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Only a Prawn in Their Game.

Neil Blomkamp’s inventive genre mishmash District 9 is a strange and compelling critter alright. On its surface, just as 1988’s Alien Nation was basically a sci-fi revamp of In the Heat of the Night, this is first and foremost the central “E.T.s as undesirables” conceit of Alien Nation as filtered through the sad story of South Africa’s real-life District Six.

Here, the aliens in question — having arrived in a stalled ship under horrifying refugee conditions and been deemed “Prawns” by the disgusted human population — are festering in a slum outside Johannesburg, where they are mostly starving, causing trouble, indulging drug addictions (in their case, cat food), and/or getting exploited by the local (Nigerian) criminal element. Our protagonist in this tale — after you see him at work, you wouldn’t really call him “our hero” — is one Wikus van der Merwe (newcomer Sharlto Copley), a eager-to-please bureaucrat for Multi-National United (MNU), who on account of family connections is tasked with supervising the relocation of District 9 to what amounts to a tented concentration camp, farther away from humankind. (Wikus’ other appointed task: to acquire for the Halliburton-like MNU as much alien-tech as possible for the multinational’s very profitable weapons division.)

But there’s more to District 9 than just a socially-conscious apartheid fable (and describing it as follows will give away some mild spoilers.) The head of the film, its first forty minutes or so, feels like a Paul Greengrass movie such as Bloody Sunday: a grim, gripping tale of social and political injustice (and, as per the Bournes, powerful and sinister multinationals) told in naturalistic, faux-documentary style. But the thorax of District 9 delves deeper into old-school David Cronenberg territory, with all the gooey orifices, transformational anxiety, and throbbing gristle that usually portends. (There’s a touch of Blomkamp’s mentor, the Dead Alive-era Peter Jackson, here as well — particularly in those ruthless energy weapons.) And, by the time we get to the abdomen, we’re suddenly watching a George Miller or Jim Cameron-style actioner, with more than enough visceral excitement to keep the antennae twitching.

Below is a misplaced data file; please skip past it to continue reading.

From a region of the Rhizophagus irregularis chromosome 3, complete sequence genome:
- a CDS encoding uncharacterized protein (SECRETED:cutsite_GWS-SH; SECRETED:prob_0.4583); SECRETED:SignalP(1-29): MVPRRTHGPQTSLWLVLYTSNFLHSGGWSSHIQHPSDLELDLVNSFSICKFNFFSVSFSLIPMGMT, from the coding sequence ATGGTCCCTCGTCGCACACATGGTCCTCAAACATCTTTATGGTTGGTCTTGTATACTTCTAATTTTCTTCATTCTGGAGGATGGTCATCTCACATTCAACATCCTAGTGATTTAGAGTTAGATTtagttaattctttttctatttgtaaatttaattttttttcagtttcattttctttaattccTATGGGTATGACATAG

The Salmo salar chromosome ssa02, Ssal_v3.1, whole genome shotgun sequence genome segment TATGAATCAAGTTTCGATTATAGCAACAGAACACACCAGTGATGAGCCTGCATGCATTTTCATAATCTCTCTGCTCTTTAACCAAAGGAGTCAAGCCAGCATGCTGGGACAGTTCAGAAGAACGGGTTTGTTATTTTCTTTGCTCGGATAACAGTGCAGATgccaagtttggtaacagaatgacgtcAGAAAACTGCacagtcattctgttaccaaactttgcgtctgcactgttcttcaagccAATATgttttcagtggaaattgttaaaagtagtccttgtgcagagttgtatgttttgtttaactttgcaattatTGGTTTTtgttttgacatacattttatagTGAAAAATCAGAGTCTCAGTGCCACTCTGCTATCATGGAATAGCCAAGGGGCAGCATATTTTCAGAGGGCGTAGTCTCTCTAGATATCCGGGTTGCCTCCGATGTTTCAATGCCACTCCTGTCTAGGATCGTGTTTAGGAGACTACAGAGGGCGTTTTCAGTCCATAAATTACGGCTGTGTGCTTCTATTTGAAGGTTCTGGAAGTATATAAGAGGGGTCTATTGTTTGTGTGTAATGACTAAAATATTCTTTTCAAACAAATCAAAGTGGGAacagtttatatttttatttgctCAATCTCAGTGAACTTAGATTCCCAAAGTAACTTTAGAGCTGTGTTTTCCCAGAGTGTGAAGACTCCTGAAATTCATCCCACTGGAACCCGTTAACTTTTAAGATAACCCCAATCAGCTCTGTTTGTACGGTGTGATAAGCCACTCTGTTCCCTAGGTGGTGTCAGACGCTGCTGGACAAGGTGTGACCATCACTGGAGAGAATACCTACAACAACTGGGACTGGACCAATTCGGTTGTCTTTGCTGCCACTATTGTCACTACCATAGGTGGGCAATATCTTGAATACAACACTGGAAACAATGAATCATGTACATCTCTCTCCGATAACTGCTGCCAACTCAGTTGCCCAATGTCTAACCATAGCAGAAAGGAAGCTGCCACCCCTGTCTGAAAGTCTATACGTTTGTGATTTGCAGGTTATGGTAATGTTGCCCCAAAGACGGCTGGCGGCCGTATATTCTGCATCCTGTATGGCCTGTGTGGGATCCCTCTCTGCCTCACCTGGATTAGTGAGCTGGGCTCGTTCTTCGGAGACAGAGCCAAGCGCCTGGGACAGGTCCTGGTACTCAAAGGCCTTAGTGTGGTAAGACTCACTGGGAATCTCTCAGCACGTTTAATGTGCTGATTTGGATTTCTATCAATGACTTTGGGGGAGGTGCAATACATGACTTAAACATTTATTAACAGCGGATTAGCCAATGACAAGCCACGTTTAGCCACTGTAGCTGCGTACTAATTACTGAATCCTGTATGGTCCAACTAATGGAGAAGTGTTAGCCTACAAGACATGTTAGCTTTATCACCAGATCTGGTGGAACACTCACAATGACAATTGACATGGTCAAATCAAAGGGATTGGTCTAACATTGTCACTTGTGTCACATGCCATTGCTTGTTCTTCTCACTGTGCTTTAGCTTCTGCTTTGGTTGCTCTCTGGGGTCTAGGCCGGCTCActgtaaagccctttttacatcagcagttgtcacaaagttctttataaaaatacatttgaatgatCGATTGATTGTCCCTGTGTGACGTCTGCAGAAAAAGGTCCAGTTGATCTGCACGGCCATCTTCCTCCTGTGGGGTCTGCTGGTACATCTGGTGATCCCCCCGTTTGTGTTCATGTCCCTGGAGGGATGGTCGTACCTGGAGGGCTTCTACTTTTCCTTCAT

All stitched together, District 9 is quite a remarkable feat of summer sensation. In the end, I’m pretty sure I enjoyed the more self-contained experiences of Moon and The Hurt Locker more. And I might quibble here and there with Blomkamp’s execution — the lapses back to documentary-style talking heads at times feels like cheap and easy exposition, and cute kid plot-devices are cute kid plot-devices no matter the species involved. But, unlike Terminator: Salvation and (I presume) its Hasbro-minded competition this summer, Blomkamp’s District 9 actually manages to deftly recombine familiar sci-fi elements into something that feels new and original. In short, it’s the clever, gory, mildly thought-provoking, and indisputably kick-ass action thrill-ride genre fans have been waiting for all season.

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